• Use clear labels. It seems obvious, but it’s important to label food items that are for personal and group use. Any items that contain potential allergens like nuts or gluten should have that clearly noted as well.
  • Provide a first aid kit and other safety supplies. Having a fully stocked first aid kit (including over-the-counter medications like ibuprofen and acetaminophen) helps employees feel safer and provides immediate relief for small on-the-job nicks and cuts. Check the kit each month to replenish frequently used items, especially Band-Aid® and other adhesive bandages, and antibiotic ointments or creams, and those carrying expiration dates. Click here for OSHA’s best practices for workplace first aid.
  • Provide proper access to care. In addition to OSHA-mandated training for chemical handling, employers are required to “ensure prompt first aid treatment for injured employees, either by providing for the availability of a trained first aid provider at the worksite, or by ensuring that emergency treatment services are within reasonable proximity of the worksite.” “Reasonable proximity” means that emergency care is available within no more than 3 to 4 minutes, from time of dispatch to arrival at the injured party (not the front door of your business). If you fall outside the time zone, provide proper first aid training for employees, which is available from the Red Cross and the National Safety Council. The American Heart Association also offers training for rapid response to cardiac arrest.
  • Install and maintain fire extinguishers. Even in buildings with sprinkler systems, fire extinguishers are valuable. The National Fire Protection Association suggests having one 2-A fire extinguisher installed for every 3,000 square feet of office space. Additionally, OSHA requires a unit within 75 feet of each employee. Provide proper training on how to use this equipment, perhaps as part of employee orientation, plus an annual refresher. Create an annual schedule to ensure extinguishers are fully charged. While you’re at it, check smoke alarms and carbon monoxide detectors, and ask the fire department to help you run a fire drill.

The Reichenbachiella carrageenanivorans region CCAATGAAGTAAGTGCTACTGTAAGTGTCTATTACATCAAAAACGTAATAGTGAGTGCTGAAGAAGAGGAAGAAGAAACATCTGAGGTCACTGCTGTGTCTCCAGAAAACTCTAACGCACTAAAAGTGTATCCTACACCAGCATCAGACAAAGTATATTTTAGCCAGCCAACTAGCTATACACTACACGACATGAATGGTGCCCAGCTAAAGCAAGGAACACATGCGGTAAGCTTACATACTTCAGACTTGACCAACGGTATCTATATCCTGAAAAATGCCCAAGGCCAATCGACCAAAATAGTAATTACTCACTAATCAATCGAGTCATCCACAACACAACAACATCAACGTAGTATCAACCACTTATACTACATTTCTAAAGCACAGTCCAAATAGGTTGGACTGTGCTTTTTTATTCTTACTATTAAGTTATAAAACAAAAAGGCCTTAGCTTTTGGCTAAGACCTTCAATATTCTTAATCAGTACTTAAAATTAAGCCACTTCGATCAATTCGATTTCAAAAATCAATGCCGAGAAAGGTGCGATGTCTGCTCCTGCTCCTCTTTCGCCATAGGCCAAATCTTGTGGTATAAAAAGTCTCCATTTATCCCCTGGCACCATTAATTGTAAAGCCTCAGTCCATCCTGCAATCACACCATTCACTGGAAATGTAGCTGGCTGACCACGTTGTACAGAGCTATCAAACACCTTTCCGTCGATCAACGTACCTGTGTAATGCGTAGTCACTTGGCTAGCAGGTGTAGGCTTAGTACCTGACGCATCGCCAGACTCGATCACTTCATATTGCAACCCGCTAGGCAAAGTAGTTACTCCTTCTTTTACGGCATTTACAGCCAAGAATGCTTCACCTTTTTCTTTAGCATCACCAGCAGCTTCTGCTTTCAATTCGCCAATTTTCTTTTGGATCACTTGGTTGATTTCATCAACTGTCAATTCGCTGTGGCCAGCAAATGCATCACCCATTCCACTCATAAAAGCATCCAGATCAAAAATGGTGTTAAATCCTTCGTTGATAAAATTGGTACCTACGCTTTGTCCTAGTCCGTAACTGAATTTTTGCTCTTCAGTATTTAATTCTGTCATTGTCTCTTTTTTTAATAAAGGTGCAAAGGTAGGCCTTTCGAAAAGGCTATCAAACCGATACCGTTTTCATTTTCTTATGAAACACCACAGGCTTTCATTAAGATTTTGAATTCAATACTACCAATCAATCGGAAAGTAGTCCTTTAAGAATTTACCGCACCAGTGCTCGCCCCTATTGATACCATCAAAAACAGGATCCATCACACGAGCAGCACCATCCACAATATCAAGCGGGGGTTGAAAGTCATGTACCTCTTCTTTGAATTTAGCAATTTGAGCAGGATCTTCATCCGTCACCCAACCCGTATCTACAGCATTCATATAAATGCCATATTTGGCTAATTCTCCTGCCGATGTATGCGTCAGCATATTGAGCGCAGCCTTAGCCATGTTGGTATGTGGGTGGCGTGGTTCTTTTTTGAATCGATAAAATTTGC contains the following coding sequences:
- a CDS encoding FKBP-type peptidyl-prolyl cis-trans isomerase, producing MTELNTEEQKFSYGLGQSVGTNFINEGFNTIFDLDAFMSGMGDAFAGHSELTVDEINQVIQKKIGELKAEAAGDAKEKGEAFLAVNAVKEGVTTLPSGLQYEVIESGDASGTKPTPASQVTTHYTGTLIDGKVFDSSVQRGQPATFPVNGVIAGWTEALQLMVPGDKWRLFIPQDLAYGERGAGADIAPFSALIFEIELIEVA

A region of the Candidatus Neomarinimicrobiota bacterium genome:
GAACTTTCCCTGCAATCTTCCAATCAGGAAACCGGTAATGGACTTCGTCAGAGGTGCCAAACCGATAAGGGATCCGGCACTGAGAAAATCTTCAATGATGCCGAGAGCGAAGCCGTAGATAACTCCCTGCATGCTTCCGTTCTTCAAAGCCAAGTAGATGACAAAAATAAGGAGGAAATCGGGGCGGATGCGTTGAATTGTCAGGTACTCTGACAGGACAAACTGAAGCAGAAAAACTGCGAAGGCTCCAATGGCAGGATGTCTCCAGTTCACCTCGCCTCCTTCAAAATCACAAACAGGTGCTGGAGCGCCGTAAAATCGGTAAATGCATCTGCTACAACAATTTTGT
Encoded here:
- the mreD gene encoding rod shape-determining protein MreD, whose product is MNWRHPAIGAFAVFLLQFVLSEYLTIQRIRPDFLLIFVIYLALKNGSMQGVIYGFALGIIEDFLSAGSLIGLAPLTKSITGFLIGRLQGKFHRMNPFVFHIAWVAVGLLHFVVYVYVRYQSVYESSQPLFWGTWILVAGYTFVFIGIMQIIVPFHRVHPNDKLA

• Promote good health practices. In addition to creating and enforcing a cleaning regimen for the breakroom, encourage employees to practice good personal hygiene. This is important every day, of course, and especially during cold and flu season. Make soap and antibacterial gel, or other hand sanitizer, available and insist that employees use it frequently, especially after sneezing, coughing, blowing noses or using the bathroom. This simple habit makes a huge difference in fighting the spread of germs like the flu virus, which can survive between two and eight hours on surfaces. Using tissues and disposing of them immediately also cuts down on airborne germs, as does using hands-free soap and paper-towel dispensers.

Keep Your Team Healthy

Speaking of good health practices, your efforts at reducing germs in the breakroom will only be marginally effective if employees don’t extend these habits to their personal work areas. That’s because germs can be spread from pretty much anything we touch! The American Cleaning Institute recommends these practices for mitigating the germs hanging around the cube or office:

  • Routinely wash your hands with soap and water upon arriving at work and several times a day, including before and after lunch or breaks, after using the restroom, after reading newspapers or magazines, and in between meetings. Wash vigorously for at least 20 seconds.
  • Use a surface cleaner or disinfecting spray or wipes to wipe down your desk, telephone and office or restroom door handles daily.
  • Use a disinfectant spray in your office garbage can.
  • Find out the cleaning guidelines for your computer keyboard and monitor and follow them regularly. Use an air duster to get between the keys. Wipe your mouse down at the start of each day with a wipe or cloth and all-purpose cleaner.
  • Wipe down the buttons and touch screens on the printer, copier, fax and other office equipment every day.
  • If employees are sick, encourage them to stay home.